|Canadian Senator for Prince Edward Island|
January 2, 2009
|Born||Michael Dennis Duffy
May 27, 1946
Charlottetown, Prince Edward Island
|Political party||Independent (2013-present)|
Michael Dennis "Mike" Duffy (born May 27, 1946) is a Canadian Senator and former Canadian television journalist. Prior to his appointment to the upper house in 2008, he was the Ottawa editor for CTV News Channel. After resigning from the Conservative caucus on May 16, 2013, amid scandal, Duffy sat in the Senate as an independent, representing Prince Edward Island, until the Senate voted on November 5, 2013, to suspend him without pay for two years.
Early life and journalism career
Mike Duffy was born in Charlottetown, Prince Edward Island. He became a ham radio operator at the age of 16. He began his career as a teen disc jockey at CFCY-TV in the mid-1960s. He moved to print journalism with The Guardian in Charlottetown, before heading to CFCF as a lineup and assignment editor in 1969, and in 1971 he joined CFRA radio in Ottawa as a political reporter.
Duffy joined CBC radio's Parliament Hill bureau in 1974, and became a reporter for The National in 1977. Duffy became the lead CBC television reporter on Parliament Hill and covered most of the important federal stories of the Trudeau, Clark and Mulroney governments. Duffy is primarily known for his work as an Ottawa journalist, but he has been a foreign correspondent. He covered the fall of South Vietnam in April 1975 for the CBC and was one of the last journalists to leave Saigon before the arrival of North Vietnamese troops and Viet Cong insurgents.
In 1988, Duffy joined Baton Broadcasting as the first host of its Sunday morning news program Sunday Edition. When that series ended in 1999, Duffy moved to his role as a show host and interviewer with CTV Newsnet (now the CTV News Channel). Long known as an "Ottawa insider", he was able to get many elected officials to appear on his programs. Duffy hosted two programs on CTV Newsnet, Countdown with Mike Duffy and Mike Duffy Live. The latter program was broadcast from Parliament Hill and featured interviews with prominent Canadian political figures and commentators. Upon Duffy's departure for the Senate, CTV Newsnet temporarily renamed the program On the Hill and installed Graham Richardson as the host. On the Hill ran for one month before being permanently replaced with Power Play.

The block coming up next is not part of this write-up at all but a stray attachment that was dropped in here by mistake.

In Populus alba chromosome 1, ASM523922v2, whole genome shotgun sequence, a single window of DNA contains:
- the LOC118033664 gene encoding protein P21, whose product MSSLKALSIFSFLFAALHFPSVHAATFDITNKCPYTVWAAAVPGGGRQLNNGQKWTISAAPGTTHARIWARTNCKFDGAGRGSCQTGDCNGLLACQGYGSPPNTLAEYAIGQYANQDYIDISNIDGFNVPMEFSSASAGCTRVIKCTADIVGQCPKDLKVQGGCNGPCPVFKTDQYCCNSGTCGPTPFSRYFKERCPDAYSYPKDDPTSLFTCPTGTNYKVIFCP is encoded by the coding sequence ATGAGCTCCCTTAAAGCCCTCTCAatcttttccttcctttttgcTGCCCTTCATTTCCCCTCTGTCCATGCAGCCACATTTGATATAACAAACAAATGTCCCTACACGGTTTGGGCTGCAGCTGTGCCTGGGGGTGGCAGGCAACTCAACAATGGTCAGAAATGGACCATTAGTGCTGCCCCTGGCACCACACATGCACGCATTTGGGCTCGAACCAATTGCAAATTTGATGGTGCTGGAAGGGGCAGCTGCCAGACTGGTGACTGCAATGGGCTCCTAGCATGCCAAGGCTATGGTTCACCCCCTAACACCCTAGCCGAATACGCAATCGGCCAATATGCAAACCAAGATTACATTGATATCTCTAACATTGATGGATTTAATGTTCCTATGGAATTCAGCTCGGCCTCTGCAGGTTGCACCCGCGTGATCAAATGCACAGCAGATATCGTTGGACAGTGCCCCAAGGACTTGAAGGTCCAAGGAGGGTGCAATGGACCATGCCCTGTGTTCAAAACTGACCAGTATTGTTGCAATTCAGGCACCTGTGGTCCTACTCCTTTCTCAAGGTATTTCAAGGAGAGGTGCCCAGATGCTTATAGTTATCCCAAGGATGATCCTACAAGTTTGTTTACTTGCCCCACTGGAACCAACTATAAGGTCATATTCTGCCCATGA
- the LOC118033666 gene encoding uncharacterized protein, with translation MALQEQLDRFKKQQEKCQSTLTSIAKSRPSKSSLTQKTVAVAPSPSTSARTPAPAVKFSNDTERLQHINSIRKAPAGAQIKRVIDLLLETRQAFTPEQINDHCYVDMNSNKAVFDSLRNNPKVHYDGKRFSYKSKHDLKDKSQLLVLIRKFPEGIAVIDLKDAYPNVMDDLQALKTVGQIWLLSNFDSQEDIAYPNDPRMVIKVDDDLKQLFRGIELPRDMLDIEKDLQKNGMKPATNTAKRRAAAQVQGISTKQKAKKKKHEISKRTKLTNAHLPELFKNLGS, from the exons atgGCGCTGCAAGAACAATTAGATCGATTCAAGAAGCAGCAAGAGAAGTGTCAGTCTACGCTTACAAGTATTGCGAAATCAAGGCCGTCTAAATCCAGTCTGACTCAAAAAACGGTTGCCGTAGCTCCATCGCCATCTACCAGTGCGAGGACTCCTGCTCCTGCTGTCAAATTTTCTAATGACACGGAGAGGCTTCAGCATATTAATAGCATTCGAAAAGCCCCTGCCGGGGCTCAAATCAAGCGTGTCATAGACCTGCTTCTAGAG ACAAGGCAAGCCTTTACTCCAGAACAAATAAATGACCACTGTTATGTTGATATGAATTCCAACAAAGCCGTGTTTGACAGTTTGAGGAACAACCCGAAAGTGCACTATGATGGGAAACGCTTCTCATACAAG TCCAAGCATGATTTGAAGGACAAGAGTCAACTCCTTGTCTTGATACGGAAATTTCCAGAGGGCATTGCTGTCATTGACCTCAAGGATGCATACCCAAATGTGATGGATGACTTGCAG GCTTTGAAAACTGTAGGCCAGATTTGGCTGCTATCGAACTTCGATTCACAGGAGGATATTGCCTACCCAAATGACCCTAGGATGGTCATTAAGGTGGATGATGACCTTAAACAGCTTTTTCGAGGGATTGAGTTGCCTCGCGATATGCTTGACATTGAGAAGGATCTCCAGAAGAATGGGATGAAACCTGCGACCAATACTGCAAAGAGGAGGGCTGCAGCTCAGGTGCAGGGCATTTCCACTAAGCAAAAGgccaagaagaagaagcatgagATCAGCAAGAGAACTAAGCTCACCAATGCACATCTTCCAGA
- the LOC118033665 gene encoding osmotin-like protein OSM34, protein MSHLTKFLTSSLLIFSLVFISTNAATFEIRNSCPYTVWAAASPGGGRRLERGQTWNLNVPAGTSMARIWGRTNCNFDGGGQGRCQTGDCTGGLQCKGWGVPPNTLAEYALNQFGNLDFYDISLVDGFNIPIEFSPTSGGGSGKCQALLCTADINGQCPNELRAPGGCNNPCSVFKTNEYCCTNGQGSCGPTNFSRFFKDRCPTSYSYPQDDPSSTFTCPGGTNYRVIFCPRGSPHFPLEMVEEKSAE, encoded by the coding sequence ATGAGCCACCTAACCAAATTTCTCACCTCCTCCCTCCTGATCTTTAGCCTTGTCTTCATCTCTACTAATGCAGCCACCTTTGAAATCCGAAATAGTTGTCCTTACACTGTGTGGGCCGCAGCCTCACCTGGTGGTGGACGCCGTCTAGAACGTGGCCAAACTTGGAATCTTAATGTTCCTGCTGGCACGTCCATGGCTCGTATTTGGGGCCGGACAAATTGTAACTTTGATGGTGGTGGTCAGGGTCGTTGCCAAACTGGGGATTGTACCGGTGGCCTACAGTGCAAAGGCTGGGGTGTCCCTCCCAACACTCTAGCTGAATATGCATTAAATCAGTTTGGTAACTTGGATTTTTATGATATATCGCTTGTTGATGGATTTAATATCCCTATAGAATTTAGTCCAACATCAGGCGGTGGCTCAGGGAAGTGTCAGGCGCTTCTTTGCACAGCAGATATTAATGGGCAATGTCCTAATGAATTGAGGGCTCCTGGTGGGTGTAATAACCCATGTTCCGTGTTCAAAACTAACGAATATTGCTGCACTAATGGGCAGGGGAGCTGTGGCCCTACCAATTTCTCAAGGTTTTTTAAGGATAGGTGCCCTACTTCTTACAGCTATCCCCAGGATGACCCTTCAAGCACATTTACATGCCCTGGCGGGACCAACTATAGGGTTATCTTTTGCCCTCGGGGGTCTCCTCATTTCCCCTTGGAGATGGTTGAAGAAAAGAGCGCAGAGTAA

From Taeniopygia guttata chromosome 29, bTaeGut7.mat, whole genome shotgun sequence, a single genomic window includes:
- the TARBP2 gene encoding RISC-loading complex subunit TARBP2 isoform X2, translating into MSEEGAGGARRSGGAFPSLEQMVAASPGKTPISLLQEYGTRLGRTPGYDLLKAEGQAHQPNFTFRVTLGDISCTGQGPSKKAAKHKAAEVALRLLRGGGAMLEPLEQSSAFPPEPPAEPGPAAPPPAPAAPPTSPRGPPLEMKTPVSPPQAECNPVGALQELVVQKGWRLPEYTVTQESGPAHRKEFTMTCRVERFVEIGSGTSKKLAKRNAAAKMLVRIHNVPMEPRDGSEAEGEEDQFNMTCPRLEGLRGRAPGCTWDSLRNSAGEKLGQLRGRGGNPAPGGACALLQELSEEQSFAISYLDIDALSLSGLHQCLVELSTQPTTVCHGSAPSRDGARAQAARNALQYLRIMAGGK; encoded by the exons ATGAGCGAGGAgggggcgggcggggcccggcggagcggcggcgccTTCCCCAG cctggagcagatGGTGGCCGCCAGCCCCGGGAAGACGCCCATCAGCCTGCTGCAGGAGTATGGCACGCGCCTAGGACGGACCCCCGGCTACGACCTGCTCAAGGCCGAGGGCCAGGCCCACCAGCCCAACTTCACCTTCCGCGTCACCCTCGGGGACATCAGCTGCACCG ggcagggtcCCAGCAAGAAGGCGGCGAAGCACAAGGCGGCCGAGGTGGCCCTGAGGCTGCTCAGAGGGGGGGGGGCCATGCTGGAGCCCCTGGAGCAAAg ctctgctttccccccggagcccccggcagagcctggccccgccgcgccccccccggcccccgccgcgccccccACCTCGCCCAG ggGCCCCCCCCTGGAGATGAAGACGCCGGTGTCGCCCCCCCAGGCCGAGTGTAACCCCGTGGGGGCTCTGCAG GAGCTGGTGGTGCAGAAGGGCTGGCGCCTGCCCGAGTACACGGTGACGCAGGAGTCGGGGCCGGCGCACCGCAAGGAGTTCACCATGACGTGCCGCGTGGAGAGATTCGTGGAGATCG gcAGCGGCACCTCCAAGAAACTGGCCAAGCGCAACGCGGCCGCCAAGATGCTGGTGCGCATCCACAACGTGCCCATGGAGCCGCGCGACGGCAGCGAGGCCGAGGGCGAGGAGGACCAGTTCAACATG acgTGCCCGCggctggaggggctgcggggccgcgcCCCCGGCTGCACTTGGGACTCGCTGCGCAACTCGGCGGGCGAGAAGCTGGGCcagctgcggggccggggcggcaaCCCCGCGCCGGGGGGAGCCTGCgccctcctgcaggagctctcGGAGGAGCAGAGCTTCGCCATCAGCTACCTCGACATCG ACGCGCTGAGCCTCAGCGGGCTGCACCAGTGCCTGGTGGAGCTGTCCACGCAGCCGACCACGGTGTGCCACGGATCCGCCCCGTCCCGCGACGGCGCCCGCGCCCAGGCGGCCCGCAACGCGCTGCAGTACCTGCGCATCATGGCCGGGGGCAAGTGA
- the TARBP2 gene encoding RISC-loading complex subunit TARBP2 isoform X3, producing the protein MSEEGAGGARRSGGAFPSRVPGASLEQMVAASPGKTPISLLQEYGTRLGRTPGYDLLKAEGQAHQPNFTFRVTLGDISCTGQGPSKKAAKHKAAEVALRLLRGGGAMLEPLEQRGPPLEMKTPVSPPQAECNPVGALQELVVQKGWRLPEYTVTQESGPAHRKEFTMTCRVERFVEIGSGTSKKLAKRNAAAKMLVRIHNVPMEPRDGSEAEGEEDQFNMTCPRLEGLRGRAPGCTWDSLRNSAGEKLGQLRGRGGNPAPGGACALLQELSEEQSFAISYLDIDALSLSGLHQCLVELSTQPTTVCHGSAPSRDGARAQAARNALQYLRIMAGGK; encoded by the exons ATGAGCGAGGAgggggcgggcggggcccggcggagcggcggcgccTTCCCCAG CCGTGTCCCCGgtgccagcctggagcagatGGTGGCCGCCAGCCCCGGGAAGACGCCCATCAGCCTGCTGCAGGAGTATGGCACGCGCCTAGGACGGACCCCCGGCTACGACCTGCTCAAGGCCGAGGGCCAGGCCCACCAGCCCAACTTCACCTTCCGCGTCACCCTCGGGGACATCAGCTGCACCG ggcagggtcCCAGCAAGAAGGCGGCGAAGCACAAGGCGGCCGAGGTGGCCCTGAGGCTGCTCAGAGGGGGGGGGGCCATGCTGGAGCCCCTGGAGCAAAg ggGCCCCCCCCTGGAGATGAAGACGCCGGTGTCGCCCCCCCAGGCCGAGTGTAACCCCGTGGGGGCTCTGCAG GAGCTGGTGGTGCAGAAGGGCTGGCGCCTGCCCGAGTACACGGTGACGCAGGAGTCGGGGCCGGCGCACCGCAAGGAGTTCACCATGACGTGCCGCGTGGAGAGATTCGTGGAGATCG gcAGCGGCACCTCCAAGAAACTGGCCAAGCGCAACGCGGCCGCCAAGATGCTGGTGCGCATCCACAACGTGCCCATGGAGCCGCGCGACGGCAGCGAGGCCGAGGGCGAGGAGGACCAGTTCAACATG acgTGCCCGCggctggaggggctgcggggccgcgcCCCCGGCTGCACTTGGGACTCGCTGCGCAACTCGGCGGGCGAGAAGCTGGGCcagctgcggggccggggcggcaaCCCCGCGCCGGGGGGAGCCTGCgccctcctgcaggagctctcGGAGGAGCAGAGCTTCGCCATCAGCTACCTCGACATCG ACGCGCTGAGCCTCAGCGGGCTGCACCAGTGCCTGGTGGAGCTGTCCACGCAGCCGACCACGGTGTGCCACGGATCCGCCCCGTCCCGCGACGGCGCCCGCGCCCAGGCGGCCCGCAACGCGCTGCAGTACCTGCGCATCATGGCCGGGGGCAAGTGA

Bias in 2008 Federal Election
In 2008, a panel of the Canadian Broadcast Standards Council ruled that Duffy had violated broadcasting codes and ethics during the 2008 federal election. The panel concluded that Duffy's decision to air "false starts" of an interview with then-Liberal leader Stéphane Dion "was not fair, balanced, or even handed" and that during the same broadcast, Duffy "significantly misrepresented the view of one of the three members of his Panel...Liberal MP Geoff Regan".
Awards and honours
In 1986 he won an ACTRA Award for live television reporting, for his coverage of the 1985 Turkish embassy attack in Ottawa by the Armenian Revolutionary Army. In 1994, Duffy was inducted into the Canadian Association of Broadcasters Hall of Fame.
Duffy has received honorary degrees from his alma mater, the University of Prince Edward Island, as well as Wilfrid Laurier University and from Niagara University in Niagara Falls, New York. He has been a visiting fellow at Duke University, in Durham, North Carolina, and has been twice nominated for the "best in the business" award by the Washington Journalism Review.
||This article's tone or style may not reflect the encyclopedic tone used on Wikipedia. (November 2013)|
On December 22, 2008, Duffy was named a Prince Edward Island representative to the Senate of Canada on the advice of Prime Minister Stephen Harper, sitting as a Conservative. He subsequently retired as a TV journalist at the end of 2008. He was introduced to Senate, along with, among 17 others, Pamela Wallin, Patrick Brazeau and Irving Gerstein, by Marjory LeBreton, then Leader of the Government in Senate, on 26 January 2009 immediately prior to the Speech from the Throne.